German exports bounce back in April from Ukraine war impact
- Export growth three times more than forecast
- Driven by trade with U.S., euro area
- Russia exports fall further
- Industry warns of short-lived recovery
BERLIN, June 3 (Reuters) - German exports rose more than forecast in April, as Europe's biggest economy relied on trade with the United States and the euro area to recover from the initial impact of the war in Ukraine, government data showed on Friday.
Exports rose 4.4% from the previous month, the Federal Statistical Office said, almost three times the 1.5% increase predicted by economists in a Reuters poll.
In March, exports had fallen by 3%.
The boost for Germany's export-driven economy came despite a collapse in trade with Russia over recent months due to severe sanctions imposed by the West in a bid to punish Moscow for its invasion of Ukraine.
Exports from Germany to Russia dropped 10% in April after plummeting 60% in March, the statistics office said.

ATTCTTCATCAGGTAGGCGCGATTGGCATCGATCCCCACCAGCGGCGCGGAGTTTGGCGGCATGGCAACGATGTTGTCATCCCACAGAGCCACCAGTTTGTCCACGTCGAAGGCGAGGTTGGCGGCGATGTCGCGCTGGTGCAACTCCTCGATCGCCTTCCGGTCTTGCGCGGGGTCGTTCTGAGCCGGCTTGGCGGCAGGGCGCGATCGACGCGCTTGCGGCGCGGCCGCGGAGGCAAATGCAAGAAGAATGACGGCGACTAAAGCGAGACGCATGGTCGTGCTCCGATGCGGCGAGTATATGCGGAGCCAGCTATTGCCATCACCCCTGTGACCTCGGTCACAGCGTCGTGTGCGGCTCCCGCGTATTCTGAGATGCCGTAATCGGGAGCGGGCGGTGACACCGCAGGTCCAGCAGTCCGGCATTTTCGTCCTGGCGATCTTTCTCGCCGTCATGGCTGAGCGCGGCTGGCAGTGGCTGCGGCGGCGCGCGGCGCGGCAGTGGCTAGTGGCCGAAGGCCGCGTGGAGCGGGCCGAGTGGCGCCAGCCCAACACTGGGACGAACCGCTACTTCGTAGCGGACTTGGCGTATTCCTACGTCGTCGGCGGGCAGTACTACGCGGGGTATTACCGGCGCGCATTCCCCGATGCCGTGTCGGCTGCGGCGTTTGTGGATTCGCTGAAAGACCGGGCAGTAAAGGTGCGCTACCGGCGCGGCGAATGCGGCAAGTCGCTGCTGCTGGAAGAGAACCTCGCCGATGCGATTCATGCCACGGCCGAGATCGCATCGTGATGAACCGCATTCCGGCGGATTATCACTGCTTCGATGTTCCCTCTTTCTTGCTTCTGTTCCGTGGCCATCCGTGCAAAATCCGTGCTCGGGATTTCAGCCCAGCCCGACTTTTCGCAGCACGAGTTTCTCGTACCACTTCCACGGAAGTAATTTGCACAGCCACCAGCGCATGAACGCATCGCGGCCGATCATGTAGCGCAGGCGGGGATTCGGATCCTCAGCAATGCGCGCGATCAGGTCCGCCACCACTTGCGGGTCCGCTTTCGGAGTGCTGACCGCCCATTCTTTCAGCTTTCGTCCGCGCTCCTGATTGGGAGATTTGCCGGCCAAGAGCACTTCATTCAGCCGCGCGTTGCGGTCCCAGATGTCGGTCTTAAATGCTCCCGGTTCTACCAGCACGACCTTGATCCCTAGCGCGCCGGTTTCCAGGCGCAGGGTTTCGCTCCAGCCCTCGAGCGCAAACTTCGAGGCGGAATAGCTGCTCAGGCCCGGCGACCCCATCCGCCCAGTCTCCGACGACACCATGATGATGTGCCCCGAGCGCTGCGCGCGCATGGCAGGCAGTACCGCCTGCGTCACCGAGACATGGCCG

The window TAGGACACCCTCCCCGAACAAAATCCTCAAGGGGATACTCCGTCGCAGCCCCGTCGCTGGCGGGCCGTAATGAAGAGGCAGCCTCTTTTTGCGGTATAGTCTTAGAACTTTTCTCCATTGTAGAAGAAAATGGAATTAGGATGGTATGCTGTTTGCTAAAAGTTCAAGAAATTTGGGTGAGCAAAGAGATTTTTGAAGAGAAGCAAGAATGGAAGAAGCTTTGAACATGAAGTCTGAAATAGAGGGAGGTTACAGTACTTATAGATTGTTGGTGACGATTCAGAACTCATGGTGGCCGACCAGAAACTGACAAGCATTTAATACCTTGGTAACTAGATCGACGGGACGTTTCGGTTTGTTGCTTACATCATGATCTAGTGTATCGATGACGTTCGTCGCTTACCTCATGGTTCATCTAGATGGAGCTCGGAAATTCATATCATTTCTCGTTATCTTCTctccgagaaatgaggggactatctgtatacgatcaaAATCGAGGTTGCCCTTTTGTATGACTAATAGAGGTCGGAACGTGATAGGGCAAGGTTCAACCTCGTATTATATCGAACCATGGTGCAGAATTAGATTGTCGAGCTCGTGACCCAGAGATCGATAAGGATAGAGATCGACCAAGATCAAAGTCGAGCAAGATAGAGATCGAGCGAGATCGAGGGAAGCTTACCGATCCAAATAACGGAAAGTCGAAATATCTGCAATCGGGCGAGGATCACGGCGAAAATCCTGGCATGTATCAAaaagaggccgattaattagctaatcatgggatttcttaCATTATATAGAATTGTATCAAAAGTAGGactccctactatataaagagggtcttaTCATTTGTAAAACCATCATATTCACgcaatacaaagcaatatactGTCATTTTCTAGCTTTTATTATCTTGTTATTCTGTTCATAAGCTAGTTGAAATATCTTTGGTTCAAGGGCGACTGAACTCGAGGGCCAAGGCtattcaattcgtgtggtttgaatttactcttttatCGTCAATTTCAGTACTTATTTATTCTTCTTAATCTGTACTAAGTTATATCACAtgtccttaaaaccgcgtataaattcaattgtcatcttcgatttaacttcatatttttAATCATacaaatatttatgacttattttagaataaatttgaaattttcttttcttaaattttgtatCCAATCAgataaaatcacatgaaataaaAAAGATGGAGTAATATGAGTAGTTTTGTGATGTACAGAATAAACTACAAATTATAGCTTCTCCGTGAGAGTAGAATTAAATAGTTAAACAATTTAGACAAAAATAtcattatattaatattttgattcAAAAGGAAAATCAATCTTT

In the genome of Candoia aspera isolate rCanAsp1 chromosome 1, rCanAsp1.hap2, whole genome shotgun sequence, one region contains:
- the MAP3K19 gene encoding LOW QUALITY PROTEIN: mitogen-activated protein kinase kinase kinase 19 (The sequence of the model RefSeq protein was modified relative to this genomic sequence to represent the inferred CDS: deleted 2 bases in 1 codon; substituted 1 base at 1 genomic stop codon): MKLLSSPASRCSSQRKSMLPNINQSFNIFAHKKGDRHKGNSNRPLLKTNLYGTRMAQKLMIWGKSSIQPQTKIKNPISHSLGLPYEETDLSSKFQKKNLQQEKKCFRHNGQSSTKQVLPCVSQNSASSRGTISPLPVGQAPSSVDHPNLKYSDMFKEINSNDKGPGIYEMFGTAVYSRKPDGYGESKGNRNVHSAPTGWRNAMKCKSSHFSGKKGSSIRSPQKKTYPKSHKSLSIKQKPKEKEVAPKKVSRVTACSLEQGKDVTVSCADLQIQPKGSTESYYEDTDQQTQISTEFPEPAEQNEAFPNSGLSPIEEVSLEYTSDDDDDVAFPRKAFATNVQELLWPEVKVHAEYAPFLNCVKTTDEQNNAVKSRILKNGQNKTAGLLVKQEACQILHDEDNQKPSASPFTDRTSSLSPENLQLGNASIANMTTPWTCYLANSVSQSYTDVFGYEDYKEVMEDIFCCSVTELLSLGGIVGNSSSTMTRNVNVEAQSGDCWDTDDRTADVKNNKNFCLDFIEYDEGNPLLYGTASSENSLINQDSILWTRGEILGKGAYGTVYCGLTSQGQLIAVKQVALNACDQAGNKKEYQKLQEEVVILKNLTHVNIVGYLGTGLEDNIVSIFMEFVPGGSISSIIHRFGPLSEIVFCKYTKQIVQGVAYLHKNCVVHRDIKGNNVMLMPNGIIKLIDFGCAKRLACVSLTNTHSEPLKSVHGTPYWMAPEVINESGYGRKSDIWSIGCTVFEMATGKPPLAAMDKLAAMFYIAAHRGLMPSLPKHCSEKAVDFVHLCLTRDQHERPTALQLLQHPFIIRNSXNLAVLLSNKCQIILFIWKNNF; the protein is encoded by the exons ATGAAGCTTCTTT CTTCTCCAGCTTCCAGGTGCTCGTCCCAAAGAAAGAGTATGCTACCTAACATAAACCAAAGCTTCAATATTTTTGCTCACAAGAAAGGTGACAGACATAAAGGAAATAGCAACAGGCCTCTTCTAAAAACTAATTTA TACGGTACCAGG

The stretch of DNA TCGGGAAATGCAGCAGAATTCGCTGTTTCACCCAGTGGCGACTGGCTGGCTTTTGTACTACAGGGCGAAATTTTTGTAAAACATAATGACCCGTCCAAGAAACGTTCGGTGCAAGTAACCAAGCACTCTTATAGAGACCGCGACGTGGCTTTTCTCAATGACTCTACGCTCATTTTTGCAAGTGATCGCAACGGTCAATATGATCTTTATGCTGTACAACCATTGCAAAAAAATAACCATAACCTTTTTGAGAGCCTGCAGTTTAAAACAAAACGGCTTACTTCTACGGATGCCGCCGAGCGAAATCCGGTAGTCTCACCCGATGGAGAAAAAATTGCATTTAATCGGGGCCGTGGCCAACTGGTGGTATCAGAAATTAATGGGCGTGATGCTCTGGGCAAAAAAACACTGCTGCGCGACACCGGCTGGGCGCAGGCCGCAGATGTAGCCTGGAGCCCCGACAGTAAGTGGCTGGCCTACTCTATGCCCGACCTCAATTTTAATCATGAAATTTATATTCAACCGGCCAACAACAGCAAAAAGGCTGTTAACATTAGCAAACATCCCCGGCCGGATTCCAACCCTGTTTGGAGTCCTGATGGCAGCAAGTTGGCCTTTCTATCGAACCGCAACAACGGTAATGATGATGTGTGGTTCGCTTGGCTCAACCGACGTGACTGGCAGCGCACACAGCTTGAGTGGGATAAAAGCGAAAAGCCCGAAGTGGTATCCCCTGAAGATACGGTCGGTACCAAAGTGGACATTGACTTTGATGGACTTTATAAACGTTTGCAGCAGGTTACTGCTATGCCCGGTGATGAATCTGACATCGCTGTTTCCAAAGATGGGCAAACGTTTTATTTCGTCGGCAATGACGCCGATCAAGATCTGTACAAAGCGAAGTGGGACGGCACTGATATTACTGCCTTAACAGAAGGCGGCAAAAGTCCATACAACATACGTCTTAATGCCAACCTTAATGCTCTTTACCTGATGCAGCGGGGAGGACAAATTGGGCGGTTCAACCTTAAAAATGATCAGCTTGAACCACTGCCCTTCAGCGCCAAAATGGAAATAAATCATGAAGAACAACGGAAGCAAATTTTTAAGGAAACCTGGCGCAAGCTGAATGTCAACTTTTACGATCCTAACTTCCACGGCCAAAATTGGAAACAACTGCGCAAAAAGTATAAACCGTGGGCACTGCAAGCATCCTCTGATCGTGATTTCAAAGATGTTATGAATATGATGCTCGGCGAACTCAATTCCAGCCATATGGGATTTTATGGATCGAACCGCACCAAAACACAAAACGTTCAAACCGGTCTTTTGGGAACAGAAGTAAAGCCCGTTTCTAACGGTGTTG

Imports also increased more than expected in April, by 3.1%, following a 3.2% rise in March, the statistics office reported.
ING chief economist Carsten Brzeski called the April trade data a "pleasant surprise".
"German exports have defied renewed supply chain disruptions and the economic impact of the war in Ukraine. At least for now," he said.
However, the Chambers of Industry and Commerce (DIHK) warned that the upswing could be short-lived.
"The export engine is grinding tremendously," said DIHK foreign trade chief Volker Treier, adding that the April growth was solely due to price increases in exports, which had actually fallen in real terms.
Supply-chain bottlenecks were yet to come - but with some delay - as a result of China's weeks-long COVID lockdowns, Treier said.
The DIHK expects German exports to stagnate in 2022 on the whole.
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